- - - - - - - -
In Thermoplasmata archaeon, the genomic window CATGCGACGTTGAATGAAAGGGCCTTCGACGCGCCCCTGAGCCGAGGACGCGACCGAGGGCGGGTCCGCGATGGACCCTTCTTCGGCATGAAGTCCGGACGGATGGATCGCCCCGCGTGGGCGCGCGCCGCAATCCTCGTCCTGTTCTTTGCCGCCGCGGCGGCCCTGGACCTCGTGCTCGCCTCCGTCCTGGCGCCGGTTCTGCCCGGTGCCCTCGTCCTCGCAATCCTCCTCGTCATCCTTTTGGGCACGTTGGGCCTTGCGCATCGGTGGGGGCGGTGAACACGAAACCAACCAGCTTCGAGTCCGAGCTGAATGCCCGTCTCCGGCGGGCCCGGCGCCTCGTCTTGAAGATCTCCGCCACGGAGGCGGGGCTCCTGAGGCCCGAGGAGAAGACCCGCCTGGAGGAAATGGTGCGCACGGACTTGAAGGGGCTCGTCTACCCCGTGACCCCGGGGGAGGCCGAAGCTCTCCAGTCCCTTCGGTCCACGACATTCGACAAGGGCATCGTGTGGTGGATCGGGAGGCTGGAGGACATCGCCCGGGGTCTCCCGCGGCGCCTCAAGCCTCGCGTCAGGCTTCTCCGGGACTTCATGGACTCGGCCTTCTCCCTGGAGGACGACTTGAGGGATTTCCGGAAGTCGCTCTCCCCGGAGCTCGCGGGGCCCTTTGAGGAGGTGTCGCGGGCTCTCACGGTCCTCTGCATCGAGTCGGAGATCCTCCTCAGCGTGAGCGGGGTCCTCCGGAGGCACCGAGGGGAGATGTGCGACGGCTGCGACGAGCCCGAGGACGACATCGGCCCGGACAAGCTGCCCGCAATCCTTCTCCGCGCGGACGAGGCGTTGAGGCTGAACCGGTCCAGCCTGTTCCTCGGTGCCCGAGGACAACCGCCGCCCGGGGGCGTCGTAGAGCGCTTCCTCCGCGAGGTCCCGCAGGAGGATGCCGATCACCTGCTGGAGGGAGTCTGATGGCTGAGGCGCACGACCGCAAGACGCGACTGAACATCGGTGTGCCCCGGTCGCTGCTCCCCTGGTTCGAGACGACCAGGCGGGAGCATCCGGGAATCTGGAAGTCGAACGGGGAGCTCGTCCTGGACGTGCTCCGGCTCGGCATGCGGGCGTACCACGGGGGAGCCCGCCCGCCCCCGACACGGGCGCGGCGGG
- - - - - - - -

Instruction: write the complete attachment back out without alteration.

In Thermoplasmata archaeon, the genomic window CATGCGACGTTGAATGAAAGGGCCTTCGACGCGCCCCTGAGCCGAGGACGCGACCGAGGGCGGGTCCGCGATGGACCCTTCTTCGGCATGAAGTCCGGACGGATGGATCGCCCCGCGTGGGCGCGCGCCGCAATCCTCGTCCTGTTCTTTGCCGCCGCGGCGGCCCTGGACCTCGTGCTCGCCTCCGTCCTGGCGCCGGTTCTGCCCGGTGCCCTCGTCCTCGCAATCCTCCTCGTCATCCTTTTGGGCACGTTGGGCCTTGCGCATCGGTGGGGGCGGTGAACACGAAACCAACCAGCTTCGAGTCCGAGCTGAATGCCCGTCTCCGGCGGGCCCGGCGCCTCGTCTTGAAGATCTCCGCCACGGAGGCGGGGCTCCTGAGGCCCGAGGAGAAGACCCGCCTGGAGGAAATGGTGCGCACGGACTTGAAGGGGCTCGTCTACCCCGTGACCCCGGGGGAGGCCGAAGCTCTCCAGTCCCTTCGGTCCACGACATTCGACAAGGGCATCGTGTGGTGGATCGGGAGGCTGGAGGACATCGCCCGGGGTCTCCCGCGGCGCCTCAAGCCTCGCGTCAGGCTTCTCCGGGACTTCATGGACTCGGCCTTCTCCCTGGAGGACGACTTGAGGGATTTCCGGAAGTCGCTCTCCCCGGAGCTCGCGGGGCCCTTTGAGGAGGTGTCGCGGGCTCTCACGGTCCTCTGCATCGAGTCGGAGATCCTCCTCAGCGTGAGCGGGGTCCTCCGGAGGCACCGAGGGGAGATGTGCGACGGCTGCGACGAGCCCGAGGACGACATCGGCCCGGACAAGCTGCCCGCAATCCTTCTCCGCGCGGACGAGGCGTTGAGGCTGAACCGGTCCAGCCTGTTCCTCGGTGCCCGAGGACAACCGCCGCCCGGGGGCGTCGTAGAGCGCTTCCTCCGCGAGGTCCCGCAGGAGGATGCCGATCACCTGCTGGAGGGAGTCTGATGGCTGAGGCGCACGACCGCAAGACGCGACTGAACATCGGTGTGCCCCGGTCGCTGCTCCCCTGGTTCGAGACGACCAGGCGGGAGCATCCGGGAATCTGGAAGTCGAACGGGGAGCTCGTCCTGGACGTGCTCCGGCTCGGCATGCGGGCGTACCACGGGGGAGCCCGCCCGCCCCCGACACGGGCGCGGCGGG